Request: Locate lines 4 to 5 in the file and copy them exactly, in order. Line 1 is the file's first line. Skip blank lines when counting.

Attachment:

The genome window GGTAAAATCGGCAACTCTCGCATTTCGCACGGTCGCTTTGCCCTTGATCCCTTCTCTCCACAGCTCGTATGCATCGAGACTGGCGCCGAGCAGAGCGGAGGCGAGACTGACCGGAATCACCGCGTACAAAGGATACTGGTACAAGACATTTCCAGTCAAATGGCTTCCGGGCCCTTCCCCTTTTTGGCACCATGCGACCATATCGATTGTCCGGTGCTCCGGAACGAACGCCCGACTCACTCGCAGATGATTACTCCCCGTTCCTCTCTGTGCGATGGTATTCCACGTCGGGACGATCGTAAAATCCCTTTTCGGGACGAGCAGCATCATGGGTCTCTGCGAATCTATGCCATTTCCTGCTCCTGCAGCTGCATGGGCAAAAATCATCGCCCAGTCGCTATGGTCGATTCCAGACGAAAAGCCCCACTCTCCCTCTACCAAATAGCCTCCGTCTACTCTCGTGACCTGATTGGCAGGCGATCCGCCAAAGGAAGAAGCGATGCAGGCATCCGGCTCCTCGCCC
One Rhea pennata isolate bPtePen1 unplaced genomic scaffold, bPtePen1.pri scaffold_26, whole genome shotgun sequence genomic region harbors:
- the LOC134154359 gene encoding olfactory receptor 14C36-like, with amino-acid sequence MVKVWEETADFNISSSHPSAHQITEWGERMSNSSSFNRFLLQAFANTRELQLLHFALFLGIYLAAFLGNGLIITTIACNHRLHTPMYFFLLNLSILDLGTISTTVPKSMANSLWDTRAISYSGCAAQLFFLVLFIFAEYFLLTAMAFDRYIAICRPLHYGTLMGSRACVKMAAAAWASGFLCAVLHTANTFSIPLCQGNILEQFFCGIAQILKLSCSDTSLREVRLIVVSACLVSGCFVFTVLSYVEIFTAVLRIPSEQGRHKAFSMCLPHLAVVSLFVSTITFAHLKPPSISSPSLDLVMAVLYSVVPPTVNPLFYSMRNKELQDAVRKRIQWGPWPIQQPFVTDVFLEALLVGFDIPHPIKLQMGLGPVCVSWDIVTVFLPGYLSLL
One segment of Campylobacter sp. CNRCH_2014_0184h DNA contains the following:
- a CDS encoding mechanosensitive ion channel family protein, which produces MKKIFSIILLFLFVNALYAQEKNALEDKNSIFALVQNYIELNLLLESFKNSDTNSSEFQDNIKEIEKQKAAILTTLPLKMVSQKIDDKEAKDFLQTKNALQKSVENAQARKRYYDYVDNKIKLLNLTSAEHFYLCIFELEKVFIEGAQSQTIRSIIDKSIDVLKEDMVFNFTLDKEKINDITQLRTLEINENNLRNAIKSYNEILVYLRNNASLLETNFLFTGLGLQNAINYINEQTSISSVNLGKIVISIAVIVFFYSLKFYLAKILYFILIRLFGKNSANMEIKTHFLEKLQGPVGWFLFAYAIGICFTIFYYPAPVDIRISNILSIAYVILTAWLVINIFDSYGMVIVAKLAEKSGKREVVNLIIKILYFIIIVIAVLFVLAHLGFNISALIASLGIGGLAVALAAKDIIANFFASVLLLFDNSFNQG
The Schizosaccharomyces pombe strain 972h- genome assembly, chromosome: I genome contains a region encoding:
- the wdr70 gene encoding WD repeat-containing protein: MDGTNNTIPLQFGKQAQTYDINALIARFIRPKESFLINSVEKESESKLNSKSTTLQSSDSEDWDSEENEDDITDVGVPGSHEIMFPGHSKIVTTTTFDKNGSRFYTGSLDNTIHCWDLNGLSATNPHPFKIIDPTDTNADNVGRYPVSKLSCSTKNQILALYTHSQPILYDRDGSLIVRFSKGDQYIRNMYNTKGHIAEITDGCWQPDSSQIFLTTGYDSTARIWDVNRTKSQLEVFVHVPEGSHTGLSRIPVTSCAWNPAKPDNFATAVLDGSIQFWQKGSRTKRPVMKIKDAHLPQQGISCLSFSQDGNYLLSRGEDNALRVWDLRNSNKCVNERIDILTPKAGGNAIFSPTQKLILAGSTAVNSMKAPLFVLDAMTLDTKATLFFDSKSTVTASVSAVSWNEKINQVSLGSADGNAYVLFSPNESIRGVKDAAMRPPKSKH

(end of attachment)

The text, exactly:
One segment of Campylobacter sp. CNRCH_2014_0184h DNA contains the following:
- a CDS encoding mechanosensitive ion channel family protein, which produces MKKIFSIILLFLFVNALYAQEKNALEDKNSIFALVQNYIELNLLLESFKNSDTNSSEFQDNIKEIEKQKAAILTTLPLKMVSQKIDDKEAKDFLQTKNALQKSVENAQARKRYYDYVDNKIKLLNLTSAEHFYLCIFELEKVFIEGAQSQTIRSIIDKSIDVLKEDMVFNFTLDKEKINDITQLRTLEINENNLRNAIKSYNEILVYLRNNASLLETNFLFTGLGLQNAINYINEQTSISSVNLGKIVISIAVIVFFYSLKFYLAKILYFILIRLFGKNSANMEIKTHFLEKLQGPVGWFLFAYAIGICFTIFYYPAPVDIRISNILSIAYVILTAWLVINIFDSYGMVIVAKLAEKSGKREVVNLIIKILYFIIIVIAVLFVLAHLGFNISALIASLGIGGLAVALAAKDIIANFFASVLLLFDNSFNQG